I wasn’t really sure I could explain this. But I am going to try, you see, I love taking new wood and making it look old, it’s perfect if you are building something from new wood and want a reclaimed wood look or planking walls. I use a few different techniques to age wood, this technique also works on any previously painted piece. Reclaimed lumber is not always easy to find, so why not make your own?
Here I’m using different coloured FAT Paints to make a new board look aged and old. I will admit, I never do the same exact thing every time. You have to let your inner artist just come out.(ok – don’t freak out and stop reading right now because you are not an “artist” keep reading, this process is easy, I promise)
The first step is to bang up your board. This part can be fun. Like totally fun! Get out your aggression and all. I use hammers, nails, the scraper thingie (thats not the technical name but you know what I mean) and what ever else I have around. Sometimes we use chains and bang them into the wood. You really just want to mark it up. I especially like to take off the sharp edges on the sides of the boards with the scraper.
Now that that is done – let’s paint! It’s a free for all. Use a variety of paint colours, thats the trick to making it look aged. You want to give it depth. I usually start with a dark grey or brown and build up the layers with dry brushing and washing. See. Not very easy to explain. Let me try.
I used a variety of colours on this board. Using FAT Paint chalk style paint. Here, I used the following colours:
Red? What the? I know. But really I just used a tiny bit!
I always start with the dark colour. A quick and fast coat.
Let the base coat fully dry, and then take the Pewter (or any blue will work as well) and dry brush some on here and there. To dry brush, dip your paint lightly into the paint, then dab it off on a paper towel, then ever so lightly and very randomly just put it here and there. Don’t stress about this. Just do it.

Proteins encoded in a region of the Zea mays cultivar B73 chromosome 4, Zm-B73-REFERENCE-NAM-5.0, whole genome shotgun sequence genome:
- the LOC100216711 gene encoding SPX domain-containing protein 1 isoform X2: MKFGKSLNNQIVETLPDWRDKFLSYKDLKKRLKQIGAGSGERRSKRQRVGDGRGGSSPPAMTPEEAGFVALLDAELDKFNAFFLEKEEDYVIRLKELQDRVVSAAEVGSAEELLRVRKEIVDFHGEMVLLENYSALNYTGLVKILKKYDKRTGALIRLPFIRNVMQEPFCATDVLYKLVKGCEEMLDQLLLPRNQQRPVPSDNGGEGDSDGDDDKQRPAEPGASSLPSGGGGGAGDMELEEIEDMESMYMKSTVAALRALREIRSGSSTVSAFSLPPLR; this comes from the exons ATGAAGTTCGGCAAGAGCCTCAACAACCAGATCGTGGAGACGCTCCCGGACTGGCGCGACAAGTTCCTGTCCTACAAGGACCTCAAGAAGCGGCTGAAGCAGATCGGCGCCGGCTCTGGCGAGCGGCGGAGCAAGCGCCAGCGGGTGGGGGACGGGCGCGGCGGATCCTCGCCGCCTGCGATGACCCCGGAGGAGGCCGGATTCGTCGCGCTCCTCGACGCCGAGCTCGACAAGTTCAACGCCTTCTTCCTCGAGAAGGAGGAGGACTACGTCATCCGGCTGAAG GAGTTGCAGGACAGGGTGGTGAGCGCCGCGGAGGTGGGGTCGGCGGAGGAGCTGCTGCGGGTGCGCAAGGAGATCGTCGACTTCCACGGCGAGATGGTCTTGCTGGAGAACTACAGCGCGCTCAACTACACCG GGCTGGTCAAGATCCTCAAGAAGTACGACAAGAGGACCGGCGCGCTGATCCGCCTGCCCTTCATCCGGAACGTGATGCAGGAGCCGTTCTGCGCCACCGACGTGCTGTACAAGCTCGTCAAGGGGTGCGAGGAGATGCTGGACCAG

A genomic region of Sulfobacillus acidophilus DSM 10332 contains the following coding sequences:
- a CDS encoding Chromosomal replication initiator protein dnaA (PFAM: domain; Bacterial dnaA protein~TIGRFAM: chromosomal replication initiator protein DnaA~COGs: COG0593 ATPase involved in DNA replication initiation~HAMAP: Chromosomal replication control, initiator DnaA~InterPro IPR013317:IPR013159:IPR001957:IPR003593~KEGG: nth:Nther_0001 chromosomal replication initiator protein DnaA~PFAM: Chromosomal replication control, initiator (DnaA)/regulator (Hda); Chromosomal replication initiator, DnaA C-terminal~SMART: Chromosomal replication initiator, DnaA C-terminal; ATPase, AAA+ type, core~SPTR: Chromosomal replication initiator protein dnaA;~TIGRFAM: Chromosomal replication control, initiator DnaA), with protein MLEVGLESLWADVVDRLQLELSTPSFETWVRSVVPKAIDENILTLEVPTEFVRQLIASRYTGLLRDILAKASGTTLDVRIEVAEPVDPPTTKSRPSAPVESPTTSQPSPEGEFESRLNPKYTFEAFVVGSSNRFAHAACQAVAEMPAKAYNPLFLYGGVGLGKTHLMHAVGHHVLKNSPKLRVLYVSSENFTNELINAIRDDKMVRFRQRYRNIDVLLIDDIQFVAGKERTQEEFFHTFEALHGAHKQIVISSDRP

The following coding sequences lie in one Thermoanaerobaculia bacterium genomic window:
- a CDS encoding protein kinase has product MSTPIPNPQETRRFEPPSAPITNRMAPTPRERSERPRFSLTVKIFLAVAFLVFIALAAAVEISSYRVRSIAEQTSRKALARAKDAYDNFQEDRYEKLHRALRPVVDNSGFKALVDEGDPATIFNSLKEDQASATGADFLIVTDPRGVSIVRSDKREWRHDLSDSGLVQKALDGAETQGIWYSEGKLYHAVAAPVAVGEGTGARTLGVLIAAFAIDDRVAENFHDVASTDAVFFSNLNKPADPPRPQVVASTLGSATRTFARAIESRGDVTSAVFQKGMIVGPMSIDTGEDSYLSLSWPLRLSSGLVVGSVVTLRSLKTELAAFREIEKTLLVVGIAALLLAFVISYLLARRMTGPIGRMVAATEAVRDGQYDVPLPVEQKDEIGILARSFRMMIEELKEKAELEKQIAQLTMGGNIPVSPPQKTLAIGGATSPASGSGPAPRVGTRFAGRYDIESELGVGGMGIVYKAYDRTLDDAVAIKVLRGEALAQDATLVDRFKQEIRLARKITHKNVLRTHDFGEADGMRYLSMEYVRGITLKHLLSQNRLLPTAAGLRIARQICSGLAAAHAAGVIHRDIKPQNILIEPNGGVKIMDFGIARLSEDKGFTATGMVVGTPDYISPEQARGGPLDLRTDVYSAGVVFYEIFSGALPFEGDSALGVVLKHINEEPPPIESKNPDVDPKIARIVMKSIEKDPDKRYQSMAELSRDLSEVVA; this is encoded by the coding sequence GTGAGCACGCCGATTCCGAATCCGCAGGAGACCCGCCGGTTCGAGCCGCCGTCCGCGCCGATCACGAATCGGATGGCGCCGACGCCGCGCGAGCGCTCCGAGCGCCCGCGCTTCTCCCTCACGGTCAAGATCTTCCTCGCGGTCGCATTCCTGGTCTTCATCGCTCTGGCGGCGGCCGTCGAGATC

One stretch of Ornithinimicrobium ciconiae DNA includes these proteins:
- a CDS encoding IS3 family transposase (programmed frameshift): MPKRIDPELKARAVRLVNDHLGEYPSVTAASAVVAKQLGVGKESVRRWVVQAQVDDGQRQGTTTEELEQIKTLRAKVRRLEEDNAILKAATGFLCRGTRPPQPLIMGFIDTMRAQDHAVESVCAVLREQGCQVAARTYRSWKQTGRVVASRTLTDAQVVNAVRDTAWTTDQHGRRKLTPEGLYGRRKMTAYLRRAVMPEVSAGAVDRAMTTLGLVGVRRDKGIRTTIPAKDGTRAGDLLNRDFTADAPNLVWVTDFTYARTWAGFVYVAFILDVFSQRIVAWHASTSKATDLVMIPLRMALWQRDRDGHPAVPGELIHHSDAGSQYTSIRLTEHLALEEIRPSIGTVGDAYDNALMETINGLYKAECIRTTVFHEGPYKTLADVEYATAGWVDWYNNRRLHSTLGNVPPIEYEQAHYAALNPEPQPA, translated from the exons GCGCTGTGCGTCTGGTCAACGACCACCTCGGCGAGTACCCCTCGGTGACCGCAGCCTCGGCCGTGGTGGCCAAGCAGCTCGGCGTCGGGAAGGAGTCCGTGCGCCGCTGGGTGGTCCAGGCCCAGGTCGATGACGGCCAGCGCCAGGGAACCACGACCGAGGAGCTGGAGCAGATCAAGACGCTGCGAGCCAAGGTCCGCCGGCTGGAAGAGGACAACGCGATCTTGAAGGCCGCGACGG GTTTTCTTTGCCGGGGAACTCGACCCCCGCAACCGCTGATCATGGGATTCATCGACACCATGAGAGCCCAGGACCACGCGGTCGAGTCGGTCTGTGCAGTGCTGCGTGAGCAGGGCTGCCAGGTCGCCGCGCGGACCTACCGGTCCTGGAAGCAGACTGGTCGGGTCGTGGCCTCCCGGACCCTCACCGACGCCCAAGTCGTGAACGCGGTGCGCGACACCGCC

Let this mostly dry. I don’t usually wait for it to fully dry before I start repeating this process with the remaining colour, this is not a “perfect look” it’s meant to be rustic, layered and imperfect.
For this board I put a tiny bit of the red (but somehow forgot to take a photo) and then added a little black here and there. You are building depth of colour, layering and not fully covering.
I am an impatient painter, so I just go for it. Smudging and layering as I go. Because the paint is still wet, I almost get a wash effect with some layers. Dabbing paint off on the paper towel to dry brush each layer. Working left to right to keep “the grain”.
The final coat on this board is Parchment, however, because of the layers below it almost looks grey.
You could use a light grey instead, Gull Grey or even Jute would be lovely.
I always grab whatever colours we have open.
Once dried, you can heavily sand and distress your board, the top coat with clear or antique beeswax.
This wall from our bathroom reno
And this wall from our cottage by the sea.
There you have it. A few ways to make new wood look old and aged.
What will you do with your new old wood?
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